*   *   *

The doctor’s name was unpronounceable, but the nurse recognized this and told Ella she could call him “Dr. Rock.” Dr. Rock was not a man of great humor, and so I tried to sit back and let the man do his work without too much intervention on my part, but his gravitas made me edgy. He shone his special nose light up into Ella’s nose. I can only imagine he saw the same thing I did. He flinched a tiny bit, mumbled something about taking a minute, and left the room. Dr. Rock didn’t come back. Long minutes ticked by.

“He’s looking it up,” I whispered to Mark. “He doesn’t know what to do.”

We read the same Sesame Street board book over and over, and Dr. Rock remained gone.

*   *   *

When he finally returned, two nurses flanked him. Shit, I thought, It’s going to take three of them? What are they going to do to her? What does he think is going to happen here? Can’t he just pull it out with a pair of tweezers?

Indeed, he had a pair of tweezers, albeit super-long ones with an astounding slanting beak. The nurses were giggling a bit. One of them asked Ella why she did it. “Did you think you were going to be able to see up your own nose?”


Ella didn’t answer. She wasn’t talking. Sensing the fear in the room, she sat in my lap as rigid as a stone.

*   *   *

The actual extraction was scary. First, Dr. Rock gave Ella a tissue and tried to get her to blow out the googly eye, but in my limited observation, nose-blowing is a skill that develops wondrously late in children. Even at almost three, Ella always sucked in instead of blowing out. Besides, she wasn’t exactly in the mood to follow instructions. Dr. Rock glided in on his wheeled stool. He was verrrrry deliberate and careful with his long tweezers, but they let me hold her. They never made me hand her over to the grinning nurses. That would have really freaked her out. It took way longer than I thought it should. It was not over in an instant. There were many missed attempts. Dr. Rock had to wriggle the beak over the top of the googly eye and pull it down. This was a delicate operation.

Finally, out it came. The googly eye.
“Ugh,” I said, “it’s even bigger than I remembered it.”

Dr. Rock held the googly eye aloft in his needle beak, both for the benefit of the nurses and his own consideration. He looked at Ella. “So now you know that we never put anything in our noses or our ears.” I waited for the “smaller than your elbow” bit, but it never came. He plunked the googly eye onto a tissue and handed it to me. Ella, still snuffling, asked if she could take it home for her memory box. I agreed that was a good idea, and with the anxiety of our own situation abated, I quizzed Dr. Rock about the kinds of things he pulls out of kids’ noses. I thought he was going to tell me that he extracts something from a nose every week or so, but in fact, he said the things-in-noses visits averaged three or four a year.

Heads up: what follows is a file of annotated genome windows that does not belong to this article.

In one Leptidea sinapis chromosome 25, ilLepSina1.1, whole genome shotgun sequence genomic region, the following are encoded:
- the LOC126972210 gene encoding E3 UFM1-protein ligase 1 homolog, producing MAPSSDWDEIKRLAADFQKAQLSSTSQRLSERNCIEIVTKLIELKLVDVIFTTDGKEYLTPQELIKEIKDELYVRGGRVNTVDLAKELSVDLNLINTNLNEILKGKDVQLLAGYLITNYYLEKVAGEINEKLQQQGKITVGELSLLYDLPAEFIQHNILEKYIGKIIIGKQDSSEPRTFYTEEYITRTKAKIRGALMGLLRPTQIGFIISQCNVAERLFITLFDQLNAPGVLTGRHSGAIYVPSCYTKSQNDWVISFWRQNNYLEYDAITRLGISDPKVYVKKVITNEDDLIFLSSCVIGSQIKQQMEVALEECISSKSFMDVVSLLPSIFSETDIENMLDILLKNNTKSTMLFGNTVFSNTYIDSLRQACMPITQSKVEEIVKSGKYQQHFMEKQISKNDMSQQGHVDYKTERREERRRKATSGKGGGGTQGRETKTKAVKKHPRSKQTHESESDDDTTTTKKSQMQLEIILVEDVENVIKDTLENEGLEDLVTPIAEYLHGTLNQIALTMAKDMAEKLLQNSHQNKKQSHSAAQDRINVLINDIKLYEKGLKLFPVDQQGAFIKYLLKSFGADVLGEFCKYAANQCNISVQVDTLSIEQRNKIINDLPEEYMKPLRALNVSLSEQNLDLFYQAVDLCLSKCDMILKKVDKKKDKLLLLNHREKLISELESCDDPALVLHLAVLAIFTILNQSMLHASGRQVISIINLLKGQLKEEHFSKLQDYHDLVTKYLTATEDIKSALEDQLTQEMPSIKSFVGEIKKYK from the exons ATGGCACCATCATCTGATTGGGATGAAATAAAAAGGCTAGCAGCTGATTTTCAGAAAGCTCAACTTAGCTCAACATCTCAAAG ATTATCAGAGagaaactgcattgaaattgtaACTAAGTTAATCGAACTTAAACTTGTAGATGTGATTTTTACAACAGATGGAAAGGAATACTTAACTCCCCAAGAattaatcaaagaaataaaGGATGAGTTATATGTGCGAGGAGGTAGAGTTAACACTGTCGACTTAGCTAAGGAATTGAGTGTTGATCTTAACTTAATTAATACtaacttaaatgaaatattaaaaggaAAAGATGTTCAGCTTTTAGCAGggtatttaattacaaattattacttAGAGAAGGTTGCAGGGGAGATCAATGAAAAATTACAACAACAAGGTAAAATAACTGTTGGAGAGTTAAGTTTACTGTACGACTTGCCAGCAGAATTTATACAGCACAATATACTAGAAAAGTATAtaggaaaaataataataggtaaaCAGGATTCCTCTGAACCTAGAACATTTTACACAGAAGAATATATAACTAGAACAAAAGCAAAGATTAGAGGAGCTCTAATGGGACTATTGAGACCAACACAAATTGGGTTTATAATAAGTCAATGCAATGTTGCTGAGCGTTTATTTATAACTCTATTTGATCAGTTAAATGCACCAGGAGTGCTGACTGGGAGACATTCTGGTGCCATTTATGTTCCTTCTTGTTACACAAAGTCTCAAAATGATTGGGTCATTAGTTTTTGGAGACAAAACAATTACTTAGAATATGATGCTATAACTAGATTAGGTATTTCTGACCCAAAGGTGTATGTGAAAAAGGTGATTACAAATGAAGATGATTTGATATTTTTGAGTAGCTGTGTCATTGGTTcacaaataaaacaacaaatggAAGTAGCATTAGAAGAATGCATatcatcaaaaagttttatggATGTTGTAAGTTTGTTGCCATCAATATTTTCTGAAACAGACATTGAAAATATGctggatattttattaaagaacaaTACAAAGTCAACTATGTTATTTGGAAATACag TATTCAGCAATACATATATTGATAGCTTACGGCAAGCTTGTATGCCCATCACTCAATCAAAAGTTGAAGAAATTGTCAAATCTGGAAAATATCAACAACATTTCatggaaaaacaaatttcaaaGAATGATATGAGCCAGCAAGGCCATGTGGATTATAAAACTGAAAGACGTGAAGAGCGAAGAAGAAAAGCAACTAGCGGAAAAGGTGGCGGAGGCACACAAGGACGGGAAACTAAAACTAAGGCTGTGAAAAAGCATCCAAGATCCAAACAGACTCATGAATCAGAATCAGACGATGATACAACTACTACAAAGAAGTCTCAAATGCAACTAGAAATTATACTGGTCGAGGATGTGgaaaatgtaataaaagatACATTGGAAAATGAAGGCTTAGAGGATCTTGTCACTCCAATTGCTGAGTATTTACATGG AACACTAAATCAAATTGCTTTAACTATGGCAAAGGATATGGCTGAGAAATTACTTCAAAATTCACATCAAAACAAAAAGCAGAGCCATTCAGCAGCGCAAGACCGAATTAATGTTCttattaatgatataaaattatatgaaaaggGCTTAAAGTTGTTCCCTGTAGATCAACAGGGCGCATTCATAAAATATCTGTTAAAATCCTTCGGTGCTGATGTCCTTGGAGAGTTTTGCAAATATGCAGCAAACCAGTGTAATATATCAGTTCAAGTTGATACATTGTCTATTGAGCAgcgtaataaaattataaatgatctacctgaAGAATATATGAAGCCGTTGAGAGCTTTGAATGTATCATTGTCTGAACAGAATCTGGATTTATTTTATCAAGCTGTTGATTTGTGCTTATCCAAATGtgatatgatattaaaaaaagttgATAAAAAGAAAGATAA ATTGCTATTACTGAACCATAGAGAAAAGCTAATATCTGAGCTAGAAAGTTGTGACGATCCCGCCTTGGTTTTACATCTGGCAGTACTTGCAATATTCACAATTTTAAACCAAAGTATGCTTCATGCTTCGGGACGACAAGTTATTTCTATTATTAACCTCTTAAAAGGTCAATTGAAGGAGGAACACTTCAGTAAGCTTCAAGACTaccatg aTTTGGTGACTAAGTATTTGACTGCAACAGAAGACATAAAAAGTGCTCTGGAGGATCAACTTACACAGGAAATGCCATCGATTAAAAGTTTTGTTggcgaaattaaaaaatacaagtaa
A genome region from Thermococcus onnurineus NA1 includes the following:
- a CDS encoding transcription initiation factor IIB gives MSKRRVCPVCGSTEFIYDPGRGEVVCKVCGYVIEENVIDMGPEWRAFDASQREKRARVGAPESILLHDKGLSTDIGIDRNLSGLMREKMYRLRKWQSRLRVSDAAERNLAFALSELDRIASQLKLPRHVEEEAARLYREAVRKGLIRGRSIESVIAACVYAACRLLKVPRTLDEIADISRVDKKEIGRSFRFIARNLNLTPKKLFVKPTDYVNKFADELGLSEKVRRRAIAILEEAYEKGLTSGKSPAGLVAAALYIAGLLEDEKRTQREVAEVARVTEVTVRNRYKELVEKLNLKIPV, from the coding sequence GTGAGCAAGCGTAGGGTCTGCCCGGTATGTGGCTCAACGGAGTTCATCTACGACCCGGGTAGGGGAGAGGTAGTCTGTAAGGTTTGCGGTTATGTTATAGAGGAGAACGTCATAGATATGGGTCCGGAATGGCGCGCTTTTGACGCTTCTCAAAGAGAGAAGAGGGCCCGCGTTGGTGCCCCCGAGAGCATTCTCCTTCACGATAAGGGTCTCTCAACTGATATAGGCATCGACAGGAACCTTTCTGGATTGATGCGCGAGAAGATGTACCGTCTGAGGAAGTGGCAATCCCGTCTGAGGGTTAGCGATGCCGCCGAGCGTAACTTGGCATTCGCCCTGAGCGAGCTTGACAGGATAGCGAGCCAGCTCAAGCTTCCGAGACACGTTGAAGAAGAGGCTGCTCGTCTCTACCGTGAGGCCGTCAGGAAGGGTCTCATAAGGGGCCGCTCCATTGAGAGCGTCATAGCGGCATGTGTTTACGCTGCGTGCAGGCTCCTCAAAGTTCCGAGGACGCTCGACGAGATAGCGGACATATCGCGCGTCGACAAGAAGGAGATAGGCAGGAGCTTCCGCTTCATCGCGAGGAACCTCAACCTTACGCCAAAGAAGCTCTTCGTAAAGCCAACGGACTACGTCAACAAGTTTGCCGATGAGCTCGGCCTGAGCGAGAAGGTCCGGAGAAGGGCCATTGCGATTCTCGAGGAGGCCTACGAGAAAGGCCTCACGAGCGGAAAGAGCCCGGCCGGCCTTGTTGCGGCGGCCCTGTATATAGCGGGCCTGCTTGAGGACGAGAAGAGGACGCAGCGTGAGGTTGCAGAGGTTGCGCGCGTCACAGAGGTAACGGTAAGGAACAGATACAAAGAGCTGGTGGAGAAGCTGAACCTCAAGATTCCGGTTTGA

“I would have thought it would be more,” I said. “What kinds of things do kids put in their noses?”

“Mostly vegetables,” he said. “Beans, peas, things like that. Also, little stones.”

He finished writing on the billing report and handed it to me.

“What’s the weirdest thing you’ve ever pulled out of someone’s nose?”

Dr. Rock thought for a moment and then said, “A high-heeled shoe.”

I gasped. “A shoe?!”

“Belonging to a Barbie,” he clarified, raising his substantial eyebrows. Still, he didn’t smile. Silly, hysterical mother who doesn’t supervise her kid well enough to prevent the introduction of foreign objects to the nasal cavity. Then he shook our hands and left the room.

For her trouble, Ella got a purple Care Bear sticker, which she stuck in the bag with the sticky eye—the googliness of which seemed intensified, or maybe, somehow animated for the time it had spent in a living body. Eek.

*   *   *

The next morning at breakfast, I asked Ella why she did it. What, I wanted to know, compelled her to stick that googly eye in her nose?

“I thought it would be different,” she said, looking sad.

Oh, I thought, yes! That’s it. Ella’s assessment explained a lifetime of my own biggest mistakes. I thought it would be different.

As a kid, when I jumped off the roof of the house with a garbage bag as a parachute, I thought it would be different. In high school, when I signed up for that course in trigonometry, I thought it would be different. Still in high school, when I climbed into the Jeep with the way-too-old-for-me boy who’d been drinking Blue Hawaiians out of a milk jug, I thought it would be different. Having survived and made it to college, when I stuck out my tongue and accepted the proffered tab of LSD at the Oregon Country Fair, I thought it would be different. Later, in graduate school, and certainly old enough to know better, when I traipsed after my girlfriend in the steaming, snake-infested Alabama woods at midnight to find a skinny-dipping hole, I thought it would be different. When I was laboring with Ella and I refused to let the nurse find a vein and put in a heplock, I thought it would be different.

*   *   *